Platform: Xbox 360
Developer: HB Studios
Publisher: 505 Games
It took until 2011, a full five years after their systems launched, for the Playstation3 and Xbox 360 to get a rugby game. And then we didn’t get one, we got two. Rugby World Cup 2011 and Rugby Challenge. Before rugby fans had a chance to even play the games, they were faced with a crappy decision – inexplicably, the official Rugby World Cup game didn’t secure the license for the All Blacks, the Wallabies or any stadiums in either country. Instead of the All Blacks, you get to play as New Zealand who has Arseface McGillicuddy as their prop and instead of the Wallabies, you get an Australian squad with Hungus Dave as their scrum half. The decision maker at publisher 505 Games must have felt like he was in Jack and the Beanstalk. Who the hell pays for the license to make a Rugby World Cup Game that doesn’t have the goddamn host country and Australia? Those are some pretty awesome magic beans he must have brought back to the office.
Rugby Challenge however does have a fully licensed All Blacks and Wallabies squad. But it has no other international team. Its infuriating. Instead it has the license for Super Rugby and the Magners League in the UK. I opted to buy that game because it contained my beloved championship winning Queensland Reds and I got to be Quade Cooper. That was a mistake. Rugby Challenge is only the second game that I have returned to the store in the last five years (the other was the Xbox launch title Kameo). Rugby Challenge seemed to be a better simulation of rugby on paper but in reality, the gameplay was awful and missed some fundamental components of actual rugby. The game didn’t have any setpiece options at the lineout, a busted rucking system and seemingly an absense of any depth. There are no unique animations or moves to distinguish Johnny Wilkinson from Quade Cooper or for that matter a fast paced winger with the frame of Rod Davies to a dumpy prop forward like BJ Botha. They all have the same animations.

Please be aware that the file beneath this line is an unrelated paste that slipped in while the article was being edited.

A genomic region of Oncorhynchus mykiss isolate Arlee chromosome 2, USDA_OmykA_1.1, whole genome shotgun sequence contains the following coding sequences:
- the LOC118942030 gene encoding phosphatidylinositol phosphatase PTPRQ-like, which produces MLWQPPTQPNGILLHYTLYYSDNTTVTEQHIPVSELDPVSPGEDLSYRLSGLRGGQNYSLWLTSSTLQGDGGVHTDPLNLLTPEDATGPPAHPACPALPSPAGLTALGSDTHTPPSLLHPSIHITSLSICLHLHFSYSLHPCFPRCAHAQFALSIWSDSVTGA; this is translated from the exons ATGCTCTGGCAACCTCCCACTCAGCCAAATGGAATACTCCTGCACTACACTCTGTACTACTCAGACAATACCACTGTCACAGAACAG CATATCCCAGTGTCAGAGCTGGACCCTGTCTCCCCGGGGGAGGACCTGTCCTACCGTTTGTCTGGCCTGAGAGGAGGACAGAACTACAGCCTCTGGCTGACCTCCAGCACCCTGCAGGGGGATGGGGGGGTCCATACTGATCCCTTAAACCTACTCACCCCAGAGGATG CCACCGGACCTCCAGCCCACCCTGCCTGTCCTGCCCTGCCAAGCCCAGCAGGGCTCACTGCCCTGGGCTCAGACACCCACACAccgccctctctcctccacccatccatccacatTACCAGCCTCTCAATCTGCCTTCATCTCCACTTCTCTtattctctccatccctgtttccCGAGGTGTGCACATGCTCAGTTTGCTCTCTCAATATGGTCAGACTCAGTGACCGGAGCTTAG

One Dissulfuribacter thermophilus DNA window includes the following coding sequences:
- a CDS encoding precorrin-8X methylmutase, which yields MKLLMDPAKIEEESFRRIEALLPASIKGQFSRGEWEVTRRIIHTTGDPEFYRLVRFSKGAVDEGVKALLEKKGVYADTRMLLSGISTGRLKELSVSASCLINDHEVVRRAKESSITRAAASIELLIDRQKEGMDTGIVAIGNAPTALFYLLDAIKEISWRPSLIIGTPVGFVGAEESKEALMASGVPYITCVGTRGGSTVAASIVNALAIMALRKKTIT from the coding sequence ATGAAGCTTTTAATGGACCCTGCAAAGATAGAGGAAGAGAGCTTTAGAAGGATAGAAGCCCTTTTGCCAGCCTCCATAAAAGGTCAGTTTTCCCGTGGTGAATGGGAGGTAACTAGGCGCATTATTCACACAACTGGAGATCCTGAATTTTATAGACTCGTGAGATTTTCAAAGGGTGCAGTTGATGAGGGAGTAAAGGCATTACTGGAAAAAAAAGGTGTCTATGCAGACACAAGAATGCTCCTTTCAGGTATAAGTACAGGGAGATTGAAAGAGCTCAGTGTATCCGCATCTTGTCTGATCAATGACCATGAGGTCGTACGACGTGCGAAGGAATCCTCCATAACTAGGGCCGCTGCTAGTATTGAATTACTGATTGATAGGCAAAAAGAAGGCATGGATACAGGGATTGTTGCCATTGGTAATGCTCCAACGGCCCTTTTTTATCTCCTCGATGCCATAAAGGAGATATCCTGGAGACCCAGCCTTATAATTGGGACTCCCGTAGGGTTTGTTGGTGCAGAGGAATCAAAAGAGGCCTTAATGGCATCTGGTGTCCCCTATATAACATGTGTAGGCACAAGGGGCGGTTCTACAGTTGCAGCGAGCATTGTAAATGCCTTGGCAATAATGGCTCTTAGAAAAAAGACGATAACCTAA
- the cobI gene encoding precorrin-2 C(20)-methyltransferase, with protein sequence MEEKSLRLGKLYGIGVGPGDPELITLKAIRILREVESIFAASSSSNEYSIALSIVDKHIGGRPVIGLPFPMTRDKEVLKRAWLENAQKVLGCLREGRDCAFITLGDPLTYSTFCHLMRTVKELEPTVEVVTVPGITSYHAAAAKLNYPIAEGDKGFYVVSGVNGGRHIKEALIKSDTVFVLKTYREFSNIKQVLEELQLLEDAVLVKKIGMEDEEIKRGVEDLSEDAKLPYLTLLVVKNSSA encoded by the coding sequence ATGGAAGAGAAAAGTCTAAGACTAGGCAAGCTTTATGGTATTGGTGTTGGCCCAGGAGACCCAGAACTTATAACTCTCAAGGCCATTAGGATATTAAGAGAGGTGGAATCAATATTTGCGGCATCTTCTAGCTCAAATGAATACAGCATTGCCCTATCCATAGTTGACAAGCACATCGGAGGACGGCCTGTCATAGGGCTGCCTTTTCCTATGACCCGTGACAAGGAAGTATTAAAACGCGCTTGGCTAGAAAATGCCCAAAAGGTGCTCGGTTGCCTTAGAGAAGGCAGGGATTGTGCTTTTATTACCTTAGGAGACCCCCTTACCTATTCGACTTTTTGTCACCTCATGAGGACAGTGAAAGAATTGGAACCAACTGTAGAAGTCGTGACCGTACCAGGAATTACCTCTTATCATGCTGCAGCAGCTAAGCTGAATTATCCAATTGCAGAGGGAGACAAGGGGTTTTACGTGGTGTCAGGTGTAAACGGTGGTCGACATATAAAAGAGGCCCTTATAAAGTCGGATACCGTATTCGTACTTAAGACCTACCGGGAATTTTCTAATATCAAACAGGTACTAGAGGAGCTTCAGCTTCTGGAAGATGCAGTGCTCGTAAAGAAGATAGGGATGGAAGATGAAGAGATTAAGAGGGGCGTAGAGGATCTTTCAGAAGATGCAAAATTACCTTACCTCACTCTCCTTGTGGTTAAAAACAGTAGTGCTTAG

By comparison, I think Rugby World Cup 2011 is more successful in what it sets out to do. It’s more of an arcade game and feels like a spritual successor to Jonah Lomu Rugby, which is ironic since Rugby Challenge was published as Jonah Lomu’s Rugby Challenge in the UK. Rugby World Cup 2011 is fast paced, fun to play in multiplayer and has easy to learn set pieces to vary the gameplay. The biggest knocks against the game, aside from the licensing snafu, is the crusty near-Playstation2 quality graphics. Otherwise, its a fun, if limited, game. You can find the game nowadays for $20 and at that price, its pretty good value.
Ideally, EA Sports would get off their backside and make a successor to Rugby 08 that has both Super Rugby and a full international team license. Come on, guys. Make it happen.